McCarthy Says Defense Bill Won’t Move Forward Unless Military Vaccine Mandate Dropped

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House Minority Leader Kevin McCarthy (R-Calif.) vowed on Sunday that the fiscal 2023 National Defense Authorization Act (NDAA) will not move forward unless the military’s COVID-19 vaccine mandate ends.

Speaking on Fox Business Network’s “Sunday Morning Futures,” McCarthy said that lawmakers are working through the $817 billion national defense bill with the hopes of lifting the vaccine mandate among military personnel.

The mandate has been in place since August 2021.

“We will secure lifting that vaccine mandate on our military because what we’re finding is, they’re kicking out men and women that have been serving,” McCarthy said, noting recruitment shortfalls. “That’s the first victory of having a Republican majority, and we’d like to have more of those victories, and we should start moving those now.”

According to Defense Department data, 3,717 Marines, 1,816 soldiers, and 2,064 sailors have been discharged for refusing to get vaccinated against COVID-19, although a small portion has been allowed to remain in service owing to religious or medical waivers.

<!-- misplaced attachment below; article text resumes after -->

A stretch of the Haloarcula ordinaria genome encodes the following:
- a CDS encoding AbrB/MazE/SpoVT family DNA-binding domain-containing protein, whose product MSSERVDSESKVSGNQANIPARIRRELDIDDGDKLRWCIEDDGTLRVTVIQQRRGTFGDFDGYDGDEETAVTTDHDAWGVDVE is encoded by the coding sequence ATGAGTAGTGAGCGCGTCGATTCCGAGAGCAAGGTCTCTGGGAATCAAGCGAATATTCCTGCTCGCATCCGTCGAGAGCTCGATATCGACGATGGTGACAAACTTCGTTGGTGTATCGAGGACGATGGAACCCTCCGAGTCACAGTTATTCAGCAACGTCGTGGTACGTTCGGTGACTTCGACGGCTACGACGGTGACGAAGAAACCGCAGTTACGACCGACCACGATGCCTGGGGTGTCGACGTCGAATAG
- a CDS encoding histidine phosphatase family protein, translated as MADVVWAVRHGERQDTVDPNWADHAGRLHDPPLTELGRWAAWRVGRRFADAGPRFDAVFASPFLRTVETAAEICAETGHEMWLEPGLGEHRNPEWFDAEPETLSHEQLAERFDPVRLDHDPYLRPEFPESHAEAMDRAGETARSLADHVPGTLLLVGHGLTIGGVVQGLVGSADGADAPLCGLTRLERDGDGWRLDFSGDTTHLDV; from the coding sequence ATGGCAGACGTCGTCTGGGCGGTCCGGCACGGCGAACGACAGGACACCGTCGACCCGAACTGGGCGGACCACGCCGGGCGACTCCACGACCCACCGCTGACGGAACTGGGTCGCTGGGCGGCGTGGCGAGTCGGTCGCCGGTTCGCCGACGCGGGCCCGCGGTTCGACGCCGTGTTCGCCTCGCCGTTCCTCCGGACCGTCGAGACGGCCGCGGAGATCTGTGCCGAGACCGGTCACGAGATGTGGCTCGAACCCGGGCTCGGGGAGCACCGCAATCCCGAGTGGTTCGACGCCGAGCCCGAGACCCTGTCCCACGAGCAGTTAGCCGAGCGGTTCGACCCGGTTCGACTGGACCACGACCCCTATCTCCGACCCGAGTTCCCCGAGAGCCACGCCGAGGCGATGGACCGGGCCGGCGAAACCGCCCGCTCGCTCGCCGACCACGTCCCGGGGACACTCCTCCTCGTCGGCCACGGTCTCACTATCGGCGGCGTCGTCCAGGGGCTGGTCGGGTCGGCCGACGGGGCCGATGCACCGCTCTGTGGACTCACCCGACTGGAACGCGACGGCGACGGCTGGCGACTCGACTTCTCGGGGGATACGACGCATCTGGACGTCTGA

As of Dec. 1, over 11,500 members of the Army, Army National Guard, and Army Reserve have declined to get vaccinated against COVID-19, Axios reported, while 97 percent of the Army’s active personnel received the shot.

Army Missing Out on Recruitment Goals

Various military bodies have been struggling to meet their recruitment goals in part over the vaccine mandate, with the U.S. Army reaching just 75 percent of its recruitment goal of 60,000 for this year, according to Army Secretary Christine Wormuth.

McCarthy also said on Sunday that he had spoken with President Joe Biden last week and “laid out very clearly what the difference will be with the new Republican majority.”

When asked if the NDAA will move forward if the vaccine mandate is not lifted, McCarthy confirmed it will not, pointing to his meeting with Biden. The NDAA, which lays out the annual budget and expenditures of the U.S. Department of Defense, has become law every year for six decades.

By Katabella Roberts

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